Warren Buffet on Tuesday announced that he had gifted around $876 million (approximately ₹7,250 crore) worth of Berkshire Hathaway shares to charitable foundations run by his children ahead of Thanksgiving.
The donations consist of 2.4 million Class B shares of Berkshire Hathaway shares. The 1.5 million shares are allocated to the Susan Thompson Buffett Foundation, named after his late wife. Additionally, 0.9 million shares are evenly distributed among three charities overseen by his children – The Sherwood Foundation, The Howard G. Buffett Foundation, and NoVo Foundation.
“My children, along with their father, have a common belief that dynastic wealth, though both legal and common in much of the world including the United States, is not desirable,” the Berkshire Hathaway Inc. chief executive officer said in a Thanksgiving letter to shareholders.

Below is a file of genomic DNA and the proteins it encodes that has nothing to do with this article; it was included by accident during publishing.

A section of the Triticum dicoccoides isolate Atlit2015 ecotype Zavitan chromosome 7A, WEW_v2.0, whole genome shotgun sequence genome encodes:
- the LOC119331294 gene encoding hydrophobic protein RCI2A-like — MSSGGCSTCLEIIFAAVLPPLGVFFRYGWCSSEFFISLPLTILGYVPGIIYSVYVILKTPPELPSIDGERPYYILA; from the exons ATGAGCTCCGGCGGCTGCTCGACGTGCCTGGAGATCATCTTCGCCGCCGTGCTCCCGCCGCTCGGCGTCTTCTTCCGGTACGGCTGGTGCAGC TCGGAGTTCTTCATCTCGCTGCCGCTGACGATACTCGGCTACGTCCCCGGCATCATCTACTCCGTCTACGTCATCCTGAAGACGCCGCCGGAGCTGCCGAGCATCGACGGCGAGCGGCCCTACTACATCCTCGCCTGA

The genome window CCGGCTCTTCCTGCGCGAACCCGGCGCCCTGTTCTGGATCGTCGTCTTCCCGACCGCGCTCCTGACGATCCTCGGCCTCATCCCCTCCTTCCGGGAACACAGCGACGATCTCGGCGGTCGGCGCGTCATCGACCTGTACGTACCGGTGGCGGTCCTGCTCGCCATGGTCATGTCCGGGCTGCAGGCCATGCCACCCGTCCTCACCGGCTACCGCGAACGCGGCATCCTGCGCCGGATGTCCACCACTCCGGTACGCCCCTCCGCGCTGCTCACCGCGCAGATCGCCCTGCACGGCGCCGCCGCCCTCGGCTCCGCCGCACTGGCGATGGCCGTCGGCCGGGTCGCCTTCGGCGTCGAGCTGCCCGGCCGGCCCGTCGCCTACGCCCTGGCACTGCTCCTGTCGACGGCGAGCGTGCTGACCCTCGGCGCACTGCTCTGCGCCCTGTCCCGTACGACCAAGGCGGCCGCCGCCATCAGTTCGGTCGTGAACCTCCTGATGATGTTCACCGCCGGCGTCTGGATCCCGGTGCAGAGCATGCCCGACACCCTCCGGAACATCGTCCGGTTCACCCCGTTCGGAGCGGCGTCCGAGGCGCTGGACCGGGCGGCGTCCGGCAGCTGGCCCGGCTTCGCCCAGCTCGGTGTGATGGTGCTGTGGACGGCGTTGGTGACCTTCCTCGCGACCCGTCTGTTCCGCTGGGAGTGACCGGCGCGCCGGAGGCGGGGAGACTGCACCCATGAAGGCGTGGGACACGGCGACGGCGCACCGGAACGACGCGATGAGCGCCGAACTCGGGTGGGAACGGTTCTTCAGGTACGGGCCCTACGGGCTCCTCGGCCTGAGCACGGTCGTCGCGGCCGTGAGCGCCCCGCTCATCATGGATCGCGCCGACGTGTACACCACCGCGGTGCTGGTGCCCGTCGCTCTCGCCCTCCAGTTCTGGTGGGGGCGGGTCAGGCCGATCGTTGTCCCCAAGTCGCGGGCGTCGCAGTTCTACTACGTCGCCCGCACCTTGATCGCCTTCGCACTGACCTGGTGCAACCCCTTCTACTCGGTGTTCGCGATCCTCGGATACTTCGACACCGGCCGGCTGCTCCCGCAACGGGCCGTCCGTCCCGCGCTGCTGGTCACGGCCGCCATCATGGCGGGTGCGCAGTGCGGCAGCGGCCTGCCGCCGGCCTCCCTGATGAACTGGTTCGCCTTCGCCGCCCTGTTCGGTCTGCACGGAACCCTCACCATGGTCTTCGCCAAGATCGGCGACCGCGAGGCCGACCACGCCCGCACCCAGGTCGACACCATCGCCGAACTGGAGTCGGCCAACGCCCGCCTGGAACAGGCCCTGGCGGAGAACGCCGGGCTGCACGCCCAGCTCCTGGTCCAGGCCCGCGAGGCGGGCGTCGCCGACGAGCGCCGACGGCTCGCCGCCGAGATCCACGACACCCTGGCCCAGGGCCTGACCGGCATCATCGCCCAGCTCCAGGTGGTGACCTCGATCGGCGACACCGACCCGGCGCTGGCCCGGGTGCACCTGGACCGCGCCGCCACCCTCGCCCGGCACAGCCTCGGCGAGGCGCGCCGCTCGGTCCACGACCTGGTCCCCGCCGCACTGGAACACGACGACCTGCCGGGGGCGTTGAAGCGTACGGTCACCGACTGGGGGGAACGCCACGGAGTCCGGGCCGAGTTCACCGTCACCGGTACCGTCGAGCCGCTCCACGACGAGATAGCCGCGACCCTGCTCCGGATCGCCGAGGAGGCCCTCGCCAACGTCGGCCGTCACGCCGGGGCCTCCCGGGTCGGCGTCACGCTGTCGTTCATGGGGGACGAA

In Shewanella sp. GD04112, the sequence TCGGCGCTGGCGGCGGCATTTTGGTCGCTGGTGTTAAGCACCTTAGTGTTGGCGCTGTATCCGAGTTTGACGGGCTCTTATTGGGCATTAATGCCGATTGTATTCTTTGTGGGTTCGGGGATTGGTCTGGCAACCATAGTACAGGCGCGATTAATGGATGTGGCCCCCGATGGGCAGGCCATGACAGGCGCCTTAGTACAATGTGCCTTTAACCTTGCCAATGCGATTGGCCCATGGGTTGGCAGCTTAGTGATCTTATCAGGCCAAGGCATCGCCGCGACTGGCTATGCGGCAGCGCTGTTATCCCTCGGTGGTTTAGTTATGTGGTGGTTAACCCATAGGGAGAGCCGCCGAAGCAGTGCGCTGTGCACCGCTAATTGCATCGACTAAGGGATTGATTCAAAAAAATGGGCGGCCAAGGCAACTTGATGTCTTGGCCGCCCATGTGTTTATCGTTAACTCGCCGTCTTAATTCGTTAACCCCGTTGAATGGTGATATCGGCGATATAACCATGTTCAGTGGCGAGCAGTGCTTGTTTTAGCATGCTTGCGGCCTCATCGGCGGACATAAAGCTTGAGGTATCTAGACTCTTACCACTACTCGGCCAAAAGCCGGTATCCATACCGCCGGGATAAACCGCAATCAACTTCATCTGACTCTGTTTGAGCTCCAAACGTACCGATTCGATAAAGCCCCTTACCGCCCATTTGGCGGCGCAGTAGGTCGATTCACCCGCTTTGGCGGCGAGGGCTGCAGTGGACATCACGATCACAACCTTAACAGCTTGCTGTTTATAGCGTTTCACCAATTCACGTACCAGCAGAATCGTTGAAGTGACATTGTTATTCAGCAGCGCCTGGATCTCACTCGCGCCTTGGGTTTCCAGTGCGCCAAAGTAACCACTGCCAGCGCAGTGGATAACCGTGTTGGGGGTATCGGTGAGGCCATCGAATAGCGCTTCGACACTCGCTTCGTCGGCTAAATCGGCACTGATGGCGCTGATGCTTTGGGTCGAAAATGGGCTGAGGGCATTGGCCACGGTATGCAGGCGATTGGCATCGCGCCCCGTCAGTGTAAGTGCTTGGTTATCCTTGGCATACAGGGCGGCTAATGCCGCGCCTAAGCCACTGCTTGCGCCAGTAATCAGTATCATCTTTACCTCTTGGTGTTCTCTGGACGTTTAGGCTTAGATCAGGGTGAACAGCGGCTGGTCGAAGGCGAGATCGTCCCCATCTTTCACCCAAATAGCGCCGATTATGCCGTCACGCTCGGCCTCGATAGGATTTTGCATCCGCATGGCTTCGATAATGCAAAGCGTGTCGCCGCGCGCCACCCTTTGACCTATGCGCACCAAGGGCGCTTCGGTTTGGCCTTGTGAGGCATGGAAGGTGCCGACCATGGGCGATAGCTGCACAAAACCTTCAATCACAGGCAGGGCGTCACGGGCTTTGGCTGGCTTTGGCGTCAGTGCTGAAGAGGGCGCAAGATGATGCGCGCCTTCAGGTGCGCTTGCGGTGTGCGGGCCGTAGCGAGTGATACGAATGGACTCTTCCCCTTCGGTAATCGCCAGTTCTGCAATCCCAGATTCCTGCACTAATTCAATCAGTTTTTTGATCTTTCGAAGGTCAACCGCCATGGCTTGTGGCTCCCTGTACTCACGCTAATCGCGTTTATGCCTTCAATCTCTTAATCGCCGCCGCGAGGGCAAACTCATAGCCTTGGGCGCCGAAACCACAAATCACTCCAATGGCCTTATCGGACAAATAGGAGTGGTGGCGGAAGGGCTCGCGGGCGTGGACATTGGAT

Warren Buffett, ranked as the world’s ninth-richest individual with a net worth of $120.8 billion, as per the Bloomberg Billionaires Index, has seen his fortune grow by $13.3 billion this year.
This act follows Buffett’s annual summer donations to these foundations and the Bill and Melinda Gates Foundation. For the second consecutive year, Buffett has extended additional gifts to the family foundations during the Thanksgiving period.
Buffett shared plans for his children to serve as trustees of a charitable trust inheriting 99 per cent of his wealth after his passing. He said that the charitable donation of his wealth will be transparent and open to public scrutiny.
The 93-year-old billionaire, who expressed feeling “good but fully realise I am playing in extra innings,” emphasised his commitment to simplicity, saying that the disposition of his assets will be outlined in a straightforward will available for inspection at the Douglas County Courthouse in Omaha, Nebraska, where he resides.
Buffett, who committed to giving away his fortune in 2006, estimated in 2021 that he had already donated about half of his wealth, leaving the remaining shares valued at around USD 100 billion.